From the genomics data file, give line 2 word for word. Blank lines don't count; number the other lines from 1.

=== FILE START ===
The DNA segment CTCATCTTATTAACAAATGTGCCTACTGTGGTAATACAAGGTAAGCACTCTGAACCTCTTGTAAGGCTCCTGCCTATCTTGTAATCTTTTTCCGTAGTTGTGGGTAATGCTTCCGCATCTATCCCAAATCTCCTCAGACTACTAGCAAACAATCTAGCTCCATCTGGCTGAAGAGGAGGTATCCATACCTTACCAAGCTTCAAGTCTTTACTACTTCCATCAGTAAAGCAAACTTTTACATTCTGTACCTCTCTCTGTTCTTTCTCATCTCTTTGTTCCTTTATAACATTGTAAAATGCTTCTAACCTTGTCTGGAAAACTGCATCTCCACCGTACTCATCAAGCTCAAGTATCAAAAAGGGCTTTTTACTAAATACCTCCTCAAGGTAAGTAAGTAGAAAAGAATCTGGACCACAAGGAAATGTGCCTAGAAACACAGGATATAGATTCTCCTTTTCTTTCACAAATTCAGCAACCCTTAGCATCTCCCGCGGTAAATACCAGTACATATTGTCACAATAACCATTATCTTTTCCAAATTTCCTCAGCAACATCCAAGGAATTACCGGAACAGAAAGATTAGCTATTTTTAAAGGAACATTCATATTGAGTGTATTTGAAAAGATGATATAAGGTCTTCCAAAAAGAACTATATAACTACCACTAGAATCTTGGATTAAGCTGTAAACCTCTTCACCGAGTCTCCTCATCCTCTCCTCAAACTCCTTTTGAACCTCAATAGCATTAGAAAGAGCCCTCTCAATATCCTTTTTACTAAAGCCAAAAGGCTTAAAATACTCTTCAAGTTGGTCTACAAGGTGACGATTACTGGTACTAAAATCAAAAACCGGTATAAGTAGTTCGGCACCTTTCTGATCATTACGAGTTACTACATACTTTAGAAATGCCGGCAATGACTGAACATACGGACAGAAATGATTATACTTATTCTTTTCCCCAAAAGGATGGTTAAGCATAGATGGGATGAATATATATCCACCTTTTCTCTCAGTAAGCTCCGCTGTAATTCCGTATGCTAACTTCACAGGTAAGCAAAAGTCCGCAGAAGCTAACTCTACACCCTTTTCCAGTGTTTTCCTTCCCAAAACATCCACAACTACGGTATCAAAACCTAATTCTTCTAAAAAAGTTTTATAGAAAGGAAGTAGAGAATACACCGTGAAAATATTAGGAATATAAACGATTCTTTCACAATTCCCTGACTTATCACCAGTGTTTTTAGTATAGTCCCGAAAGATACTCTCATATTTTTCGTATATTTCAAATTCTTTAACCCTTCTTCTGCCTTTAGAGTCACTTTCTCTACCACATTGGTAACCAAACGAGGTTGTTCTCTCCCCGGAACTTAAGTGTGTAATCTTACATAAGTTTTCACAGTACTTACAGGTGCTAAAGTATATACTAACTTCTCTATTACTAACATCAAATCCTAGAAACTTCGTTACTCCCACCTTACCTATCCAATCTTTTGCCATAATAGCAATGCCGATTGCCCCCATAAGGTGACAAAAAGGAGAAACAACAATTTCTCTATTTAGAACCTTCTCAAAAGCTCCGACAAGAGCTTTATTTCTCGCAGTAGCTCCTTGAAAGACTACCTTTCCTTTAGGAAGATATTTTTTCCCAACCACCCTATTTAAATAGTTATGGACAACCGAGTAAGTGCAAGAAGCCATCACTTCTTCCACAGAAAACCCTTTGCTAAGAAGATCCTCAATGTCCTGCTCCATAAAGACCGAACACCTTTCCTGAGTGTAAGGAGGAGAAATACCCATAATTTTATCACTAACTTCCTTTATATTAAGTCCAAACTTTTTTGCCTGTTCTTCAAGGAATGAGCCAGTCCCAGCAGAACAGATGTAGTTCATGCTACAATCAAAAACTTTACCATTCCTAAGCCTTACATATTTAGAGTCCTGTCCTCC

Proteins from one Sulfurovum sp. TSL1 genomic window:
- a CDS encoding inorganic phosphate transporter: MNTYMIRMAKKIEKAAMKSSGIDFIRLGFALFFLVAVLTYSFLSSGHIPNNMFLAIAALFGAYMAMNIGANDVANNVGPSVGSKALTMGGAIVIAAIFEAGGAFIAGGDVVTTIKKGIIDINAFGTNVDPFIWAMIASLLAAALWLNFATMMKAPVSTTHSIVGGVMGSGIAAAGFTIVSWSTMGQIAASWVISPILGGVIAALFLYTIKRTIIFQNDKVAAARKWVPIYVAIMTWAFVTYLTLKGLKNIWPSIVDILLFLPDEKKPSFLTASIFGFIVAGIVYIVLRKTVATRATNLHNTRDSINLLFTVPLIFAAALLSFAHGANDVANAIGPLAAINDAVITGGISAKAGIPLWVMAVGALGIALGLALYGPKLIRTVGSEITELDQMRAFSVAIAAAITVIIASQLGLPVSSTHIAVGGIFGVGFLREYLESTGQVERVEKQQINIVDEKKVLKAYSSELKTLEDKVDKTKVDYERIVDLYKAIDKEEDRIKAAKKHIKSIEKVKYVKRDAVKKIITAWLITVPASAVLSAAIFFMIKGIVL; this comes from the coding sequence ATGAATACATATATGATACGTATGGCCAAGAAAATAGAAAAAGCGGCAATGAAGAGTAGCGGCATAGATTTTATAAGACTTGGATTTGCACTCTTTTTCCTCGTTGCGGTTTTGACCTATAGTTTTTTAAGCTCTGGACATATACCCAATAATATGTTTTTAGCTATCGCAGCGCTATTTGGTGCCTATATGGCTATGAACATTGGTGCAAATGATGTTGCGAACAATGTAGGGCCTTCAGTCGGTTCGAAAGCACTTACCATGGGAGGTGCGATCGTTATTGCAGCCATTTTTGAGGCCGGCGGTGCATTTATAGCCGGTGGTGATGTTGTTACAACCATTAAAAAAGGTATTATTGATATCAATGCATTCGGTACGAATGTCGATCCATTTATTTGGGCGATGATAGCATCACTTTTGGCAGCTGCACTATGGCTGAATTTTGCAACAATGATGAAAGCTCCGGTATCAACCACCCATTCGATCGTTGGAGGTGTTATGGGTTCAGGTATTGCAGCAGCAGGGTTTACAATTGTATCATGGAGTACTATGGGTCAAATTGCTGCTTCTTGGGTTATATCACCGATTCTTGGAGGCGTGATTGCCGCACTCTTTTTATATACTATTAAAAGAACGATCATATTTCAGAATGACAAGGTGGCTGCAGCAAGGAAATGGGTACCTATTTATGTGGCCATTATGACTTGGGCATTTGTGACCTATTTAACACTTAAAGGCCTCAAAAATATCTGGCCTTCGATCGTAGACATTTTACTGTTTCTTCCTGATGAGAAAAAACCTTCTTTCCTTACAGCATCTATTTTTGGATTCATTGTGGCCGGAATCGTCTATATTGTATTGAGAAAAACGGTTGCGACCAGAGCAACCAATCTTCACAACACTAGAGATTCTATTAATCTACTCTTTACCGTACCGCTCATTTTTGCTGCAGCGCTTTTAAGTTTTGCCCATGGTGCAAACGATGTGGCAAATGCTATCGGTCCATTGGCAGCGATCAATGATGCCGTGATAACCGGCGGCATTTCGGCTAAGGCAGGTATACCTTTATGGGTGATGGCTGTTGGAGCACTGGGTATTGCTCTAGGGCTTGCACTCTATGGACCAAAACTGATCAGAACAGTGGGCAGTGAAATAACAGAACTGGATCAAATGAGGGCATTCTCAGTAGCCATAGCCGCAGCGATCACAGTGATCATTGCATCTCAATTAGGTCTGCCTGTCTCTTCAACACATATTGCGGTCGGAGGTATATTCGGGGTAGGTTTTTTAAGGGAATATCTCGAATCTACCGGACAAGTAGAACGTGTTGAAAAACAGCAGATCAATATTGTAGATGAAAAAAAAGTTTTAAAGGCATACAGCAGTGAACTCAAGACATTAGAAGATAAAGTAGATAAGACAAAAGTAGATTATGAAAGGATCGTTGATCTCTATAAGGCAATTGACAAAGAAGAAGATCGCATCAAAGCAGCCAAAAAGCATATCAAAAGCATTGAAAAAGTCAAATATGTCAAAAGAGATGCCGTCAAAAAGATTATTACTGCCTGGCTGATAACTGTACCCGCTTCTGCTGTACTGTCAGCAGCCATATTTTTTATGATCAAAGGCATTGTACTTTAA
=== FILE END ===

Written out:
Proteins from one Sulfurovum sp. TSL1 genomic window: